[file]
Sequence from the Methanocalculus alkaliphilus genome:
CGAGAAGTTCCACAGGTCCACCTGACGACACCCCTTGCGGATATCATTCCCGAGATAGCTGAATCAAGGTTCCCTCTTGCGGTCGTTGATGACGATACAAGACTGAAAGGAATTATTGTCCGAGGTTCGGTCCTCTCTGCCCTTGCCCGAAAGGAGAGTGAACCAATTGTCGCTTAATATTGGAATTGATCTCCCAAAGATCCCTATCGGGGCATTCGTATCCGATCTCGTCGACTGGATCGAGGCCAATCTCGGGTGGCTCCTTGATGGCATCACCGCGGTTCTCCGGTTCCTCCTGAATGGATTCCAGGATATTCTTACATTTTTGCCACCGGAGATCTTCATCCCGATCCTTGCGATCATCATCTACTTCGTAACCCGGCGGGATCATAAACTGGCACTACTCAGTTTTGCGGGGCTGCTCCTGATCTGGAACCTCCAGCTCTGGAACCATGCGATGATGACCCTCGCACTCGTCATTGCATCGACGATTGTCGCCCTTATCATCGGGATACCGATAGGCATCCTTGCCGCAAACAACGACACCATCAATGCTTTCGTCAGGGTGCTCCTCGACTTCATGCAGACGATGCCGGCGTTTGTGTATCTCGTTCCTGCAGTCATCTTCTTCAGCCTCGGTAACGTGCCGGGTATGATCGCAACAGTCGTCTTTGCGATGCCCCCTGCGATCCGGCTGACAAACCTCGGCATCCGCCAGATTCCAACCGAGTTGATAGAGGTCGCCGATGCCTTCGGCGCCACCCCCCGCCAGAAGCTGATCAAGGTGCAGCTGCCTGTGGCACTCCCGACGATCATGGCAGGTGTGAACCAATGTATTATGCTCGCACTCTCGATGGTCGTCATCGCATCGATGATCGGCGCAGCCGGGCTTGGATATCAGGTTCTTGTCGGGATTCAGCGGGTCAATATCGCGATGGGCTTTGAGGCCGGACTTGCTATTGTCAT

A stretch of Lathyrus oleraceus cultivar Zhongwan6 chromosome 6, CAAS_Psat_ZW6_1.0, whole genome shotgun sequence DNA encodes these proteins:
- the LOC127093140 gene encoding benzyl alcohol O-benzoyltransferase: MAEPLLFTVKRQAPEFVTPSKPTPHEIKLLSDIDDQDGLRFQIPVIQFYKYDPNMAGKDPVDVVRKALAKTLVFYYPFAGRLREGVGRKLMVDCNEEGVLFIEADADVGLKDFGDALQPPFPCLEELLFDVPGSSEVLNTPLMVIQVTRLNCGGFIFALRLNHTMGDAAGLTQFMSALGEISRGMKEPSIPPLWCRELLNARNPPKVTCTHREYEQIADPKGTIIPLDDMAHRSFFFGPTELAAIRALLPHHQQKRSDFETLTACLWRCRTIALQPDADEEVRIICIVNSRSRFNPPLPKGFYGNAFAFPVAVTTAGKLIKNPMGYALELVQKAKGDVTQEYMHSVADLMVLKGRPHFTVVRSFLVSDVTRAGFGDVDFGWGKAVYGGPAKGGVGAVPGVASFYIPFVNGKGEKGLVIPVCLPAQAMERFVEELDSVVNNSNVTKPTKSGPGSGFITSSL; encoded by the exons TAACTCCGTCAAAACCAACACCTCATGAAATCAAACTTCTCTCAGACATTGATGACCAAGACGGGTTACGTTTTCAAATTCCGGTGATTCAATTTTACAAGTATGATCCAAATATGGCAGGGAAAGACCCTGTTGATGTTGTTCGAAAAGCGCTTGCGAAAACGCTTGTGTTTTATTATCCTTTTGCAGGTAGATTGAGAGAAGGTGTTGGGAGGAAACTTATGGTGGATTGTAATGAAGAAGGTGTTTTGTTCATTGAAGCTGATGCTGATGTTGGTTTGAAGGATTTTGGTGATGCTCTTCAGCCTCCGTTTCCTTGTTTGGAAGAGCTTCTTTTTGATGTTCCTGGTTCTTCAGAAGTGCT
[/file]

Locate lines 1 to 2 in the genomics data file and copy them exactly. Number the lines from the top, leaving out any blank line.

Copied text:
Sequence from the Methanocalculus alkaliphilus genome:
CGAGAAGTTCCACAGGTCCACCTGACGACACCCCTTGCGGATATCATTCCCGAGATAGCTGAATCAAGGTTCCCTCTTGCGGTCGTTGATGACGATACAAGACTGAAAGGAATTATTGTCCGAGGTTCGGTCCTCTCTGCCCTTGCCCGAAAGGAGAGTGAACCAATTGTCGCTTAATATTGGAATTGATCTCCCAAAGATCCCTATCGGGGCATTCGTATCCGATCTCGTCGACTGGATCGAGGCCAATCTCGGGTGGCTCCTTGATGGCATCACCGCGGTTCTCCGGTTCCTCCTGAATGGATTCCAGGATATTCTTACATTTTTGCCACCGGAGATCTTCATCCCGATCCTTGCGATCATCATCTACTTCGTAACCCGGCGGGATCATAAACTGGCACTACTCAGTTTTGCGGGGCTGCTCCTGATCTGGAACCTCCAGCTCTGGAACCATGCGATGATGACCCTCGCACTCGTCATTGCATCGACGATTGTCGCCCTTATCATCGGGATACCGATAGGCATCCTTGCCGCAAACAACGACACCATCAATGCTTTCGTCAGGGTGCTCCTCGACTTCATGCAGACGATGCCGGCGTTTGTGTATCTCGTTCCTGCAGTCATCTTCTTCAGCCTCGGTAACGTGCCGGGTATGATCGCAACAGTCGTCTTTGCGATGCCCCCTGCGATCCGGCTGACAAACCTCGGCATCCGCCAGATTCCAACCGAGTTGATAGAGGTCGCCGATGCCTTCGGCGCCACCCCCCGCCAGAAGCTGATCAAGGTGCAGCTGCCTGTGGCACTCCCGACGATCATGGCAGGTGTGAACCAATGTATTATGCTCGCACTCTCGATGGTCGTCATCGCATCGATGATCGGCGCAGCCGGGCTTGGATATCAGGTTCTTGTCGGGATTCAGCGGGTCAATATCGCGATGGGCTTTGAGGCCGGACTTGCTATTGTCAT